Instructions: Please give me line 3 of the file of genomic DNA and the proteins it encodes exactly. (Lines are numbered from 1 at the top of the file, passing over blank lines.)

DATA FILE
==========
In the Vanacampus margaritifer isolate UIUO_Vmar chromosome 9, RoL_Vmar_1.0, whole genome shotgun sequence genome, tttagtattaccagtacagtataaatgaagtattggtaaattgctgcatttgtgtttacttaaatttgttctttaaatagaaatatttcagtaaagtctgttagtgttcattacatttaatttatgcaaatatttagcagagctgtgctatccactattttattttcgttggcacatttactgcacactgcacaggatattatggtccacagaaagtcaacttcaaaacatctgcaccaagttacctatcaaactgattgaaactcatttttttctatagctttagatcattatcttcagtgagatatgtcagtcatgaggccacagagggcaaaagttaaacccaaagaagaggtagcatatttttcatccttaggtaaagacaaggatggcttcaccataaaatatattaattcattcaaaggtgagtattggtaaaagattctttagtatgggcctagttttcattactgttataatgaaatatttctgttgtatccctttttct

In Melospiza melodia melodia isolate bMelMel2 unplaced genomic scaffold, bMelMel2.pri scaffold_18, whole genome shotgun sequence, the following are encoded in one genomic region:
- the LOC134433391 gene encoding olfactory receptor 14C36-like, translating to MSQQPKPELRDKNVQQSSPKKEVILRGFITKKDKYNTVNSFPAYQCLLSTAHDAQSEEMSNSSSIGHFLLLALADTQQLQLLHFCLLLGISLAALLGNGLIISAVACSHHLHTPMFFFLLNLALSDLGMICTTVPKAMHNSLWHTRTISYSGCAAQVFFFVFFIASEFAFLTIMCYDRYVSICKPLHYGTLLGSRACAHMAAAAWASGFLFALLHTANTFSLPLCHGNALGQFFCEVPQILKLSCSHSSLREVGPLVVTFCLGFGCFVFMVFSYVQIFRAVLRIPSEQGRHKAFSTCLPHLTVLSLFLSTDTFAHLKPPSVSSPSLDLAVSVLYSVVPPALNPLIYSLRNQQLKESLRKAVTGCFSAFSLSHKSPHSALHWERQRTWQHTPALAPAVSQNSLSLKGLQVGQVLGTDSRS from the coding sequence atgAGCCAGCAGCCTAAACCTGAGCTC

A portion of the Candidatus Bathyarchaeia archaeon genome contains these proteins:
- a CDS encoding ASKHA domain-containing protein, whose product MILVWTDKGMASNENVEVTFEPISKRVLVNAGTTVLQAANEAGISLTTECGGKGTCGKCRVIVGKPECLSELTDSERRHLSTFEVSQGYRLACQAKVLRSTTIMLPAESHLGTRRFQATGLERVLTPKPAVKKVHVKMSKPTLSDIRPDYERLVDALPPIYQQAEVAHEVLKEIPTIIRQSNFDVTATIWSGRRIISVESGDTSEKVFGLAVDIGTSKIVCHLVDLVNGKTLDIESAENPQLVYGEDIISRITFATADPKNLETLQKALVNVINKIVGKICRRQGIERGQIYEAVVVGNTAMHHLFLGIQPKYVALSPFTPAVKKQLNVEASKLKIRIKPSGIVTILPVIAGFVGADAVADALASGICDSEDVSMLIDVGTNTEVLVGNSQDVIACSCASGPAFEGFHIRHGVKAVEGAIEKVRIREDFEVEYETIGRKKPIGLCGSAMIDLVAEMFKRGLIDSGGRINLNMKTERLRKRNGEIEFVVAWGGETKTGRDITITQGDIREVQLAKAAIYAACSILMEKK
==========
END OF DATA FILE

- the LOC134433391 gene encoding olfactory receptor 14C36-like, translating to MSQQPKPELRDKNVQQSSPKKEVILRGFITKKDKYNTVNSFPAYQCLLSTAHDAQSEEMSNSSSIGHFLLLALADTQQLQLLHFCLLLGISLAALLGNGLIISAVACSHHLHTPMFFFLLNLALSDLGMICTTVPKAMHNSLWHTRTISYSGCAAQVFFFVFFIASEFAFLTIMCYDRYVSICKPLHYGTLLGSRACAHMAAAAWASGFLFALLHTANTFSLPLCHGNALGQFFCEVPQILKLSCSHSSLREVGPLVVTFCLGFGCFVFMVFSYVQIFRAVLRIPSEQGRHKAFSTCLPHLTVLSLFLSTDTFAHLKPPSVSSPSLDLAVSVLYSVVPPALNPLIYSLRNQQLKESLRKAVTGCFSAFSLSHKSPHSALHWERQRTWQHTPALAPAVSQNSLSLKGLQVGQVLGTDSRS from the coding sequence atgAGCCAGCAGCCTAAACCTGAGCTC